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John Linner

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May 3, 1991 | J. MICHAEL KENNEDY, TIMES STAFF WRITER
The alleged weapon was a bottle of nasal spray laced with poison. The man charged with attempted murder hardly has the look of a killer. John Linner's beefy body is usually framed by sandals and baseball caps, and he prides himself on his chili-fixing ability. He is also a research scientist who developed a breakthrough process in the world of cryobiology, the study of organisms at reduced temperatures. And now he sits in the Montgomery County jail in Conroe, Tex.
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NEWS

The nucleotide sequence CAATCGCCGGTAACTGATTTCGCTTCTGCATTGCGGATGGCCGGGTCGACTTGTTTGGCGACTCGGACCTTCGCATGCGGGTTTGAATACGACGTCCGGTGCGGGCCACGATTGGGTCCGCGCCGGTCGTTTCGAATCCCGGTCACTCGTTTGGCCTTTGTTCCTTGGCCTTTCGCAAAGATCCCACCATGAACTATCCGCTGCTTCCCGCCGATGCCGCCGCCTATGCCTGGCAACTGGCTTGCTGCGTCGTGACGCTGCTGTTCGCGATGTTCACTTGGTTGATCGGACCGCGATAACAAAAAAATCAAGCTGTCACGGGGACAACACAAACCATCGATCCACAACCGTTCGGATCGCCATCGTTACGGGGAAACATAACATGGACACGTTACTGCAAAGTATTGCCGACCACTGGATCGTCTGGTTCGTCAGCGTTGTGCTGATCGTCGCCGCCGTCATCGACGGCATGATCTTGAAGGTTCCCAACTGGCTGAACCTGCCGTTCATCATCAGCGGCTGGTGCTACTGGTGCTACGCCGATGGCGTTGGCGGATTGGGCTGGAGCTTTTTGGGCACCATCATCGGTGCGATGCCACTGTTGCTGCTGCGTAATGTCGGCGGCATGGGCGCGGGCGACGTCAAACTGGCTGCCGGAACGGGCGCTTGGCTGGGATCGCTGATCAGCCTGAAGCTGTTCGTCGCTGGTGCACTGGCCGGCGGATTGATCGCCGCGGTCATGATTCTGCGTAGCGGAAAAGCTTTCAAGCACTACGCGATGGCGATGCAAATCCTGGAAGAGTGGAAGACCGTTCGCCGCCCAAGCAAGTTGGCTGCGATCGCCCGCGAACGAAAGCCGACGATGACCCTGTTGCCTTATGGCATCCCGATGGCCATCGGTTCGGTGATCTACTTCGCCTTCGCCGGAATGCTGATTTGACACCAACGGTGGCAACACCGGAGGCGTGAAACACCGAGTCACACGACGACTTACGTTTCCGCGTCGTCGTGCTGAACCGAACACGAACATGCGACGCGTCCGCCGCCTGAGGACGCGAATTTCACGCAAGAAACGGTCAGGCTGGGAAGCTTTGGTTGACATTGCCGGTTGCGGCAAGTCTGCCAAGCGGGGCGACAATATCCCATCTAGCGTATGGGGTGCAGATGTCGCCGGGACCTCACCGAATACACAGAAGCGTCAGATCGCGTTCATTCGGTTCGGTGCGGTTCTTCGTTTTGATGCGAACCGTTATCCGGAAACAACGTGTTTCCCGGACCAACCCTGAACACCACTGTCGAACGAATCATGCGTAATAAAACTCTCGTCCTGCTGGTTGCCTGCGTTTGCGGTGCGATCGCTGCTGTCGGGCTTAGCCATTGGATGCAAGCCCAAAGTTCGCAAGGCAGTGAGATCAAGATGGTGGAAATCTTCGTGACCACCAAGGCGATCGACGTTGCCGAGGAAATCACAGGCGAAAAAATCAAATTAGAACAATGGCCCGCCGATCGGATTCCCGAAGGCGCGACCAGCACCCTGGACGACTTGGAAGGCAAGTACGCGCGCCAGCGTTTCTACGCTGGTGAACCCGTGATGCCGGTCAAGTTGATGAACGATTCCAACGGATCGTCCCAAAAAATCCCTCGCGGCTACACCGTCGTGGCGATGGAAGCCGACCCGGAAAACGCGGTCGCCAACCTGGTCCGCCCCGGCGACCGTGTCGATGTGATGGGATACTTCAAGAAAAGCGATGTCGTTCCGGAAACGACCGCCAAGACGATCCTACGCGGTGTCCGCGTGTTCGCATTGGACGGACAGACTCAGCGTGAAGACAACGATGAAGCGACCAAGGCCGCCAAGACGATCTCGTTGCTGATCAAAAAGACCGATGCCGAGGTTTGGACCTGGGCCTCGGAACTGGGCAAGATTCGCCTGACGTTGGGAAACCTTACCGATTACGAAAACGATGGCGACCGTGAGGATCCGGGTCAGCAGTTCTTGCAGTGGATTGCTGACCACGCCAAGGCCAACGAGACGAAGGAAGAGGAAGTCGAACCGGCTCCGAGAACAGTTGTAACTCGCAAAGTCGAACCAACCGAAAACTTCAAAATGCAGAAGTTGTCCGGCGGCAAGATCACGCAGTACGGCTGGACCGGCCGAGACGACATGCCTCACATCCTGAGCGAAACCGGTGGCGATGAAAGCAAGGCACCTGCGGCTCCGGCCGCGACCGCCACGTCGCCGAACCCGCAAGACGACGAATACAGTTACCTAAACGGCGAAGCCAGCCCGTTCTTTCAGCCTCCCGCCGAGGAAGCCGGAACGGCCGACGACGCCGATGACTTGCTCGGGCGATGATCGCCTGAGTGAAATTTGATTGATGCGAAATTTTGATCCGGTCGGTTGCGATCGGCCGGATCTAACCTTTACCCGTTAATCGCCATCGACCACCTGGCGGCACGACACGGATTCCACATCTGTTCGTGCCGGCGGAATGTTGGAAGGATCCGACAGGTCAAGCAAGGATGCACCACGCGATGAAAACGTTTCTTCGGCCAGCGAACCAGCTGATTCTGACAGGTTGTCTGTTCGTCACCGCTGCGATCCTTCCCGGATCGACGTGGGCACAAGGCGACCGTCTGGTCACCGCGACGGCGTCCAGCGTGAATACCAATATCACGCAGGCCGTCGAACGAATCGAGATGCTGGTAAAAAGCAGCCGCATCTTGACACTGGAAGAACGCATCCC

May 3, 1991 | J. MICHAEL KENNEDY, TIMES STAFF WRITER
The alleged weapon was a bottle of nasal spray laced with poison. The man charged with attempted murder hardly has the look of a killer. John Linner's beefy body is usually framed by sandals and baseball caps, and he prides himself on his chili-fixing ability. He is also a research scientist who developed a breakthrough process in the world of cryobiology, the study of organisms at reduced temperatures. And now he sits in the Montgomery County jail in Conroe, Tex.
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NEWS
July 14, 1991 | SCOTT McCARTNEY, ASSOCIATED PRESS
His nose stuffed up by a sinus problem, Barry van Winkle reached into his oak desk drawer for a bottle of nasal spray, placed it in one nostril, and inhaled. Instantly, he knew something was terribly wrong. Pain shot through his face. It felt as if battery acid had been injected into his head. Van Winkle ran across the biotechnology office's blue carpet and flushed his nose out with emergency eyewash as best he could. He may have saved his life. Or maybe not.
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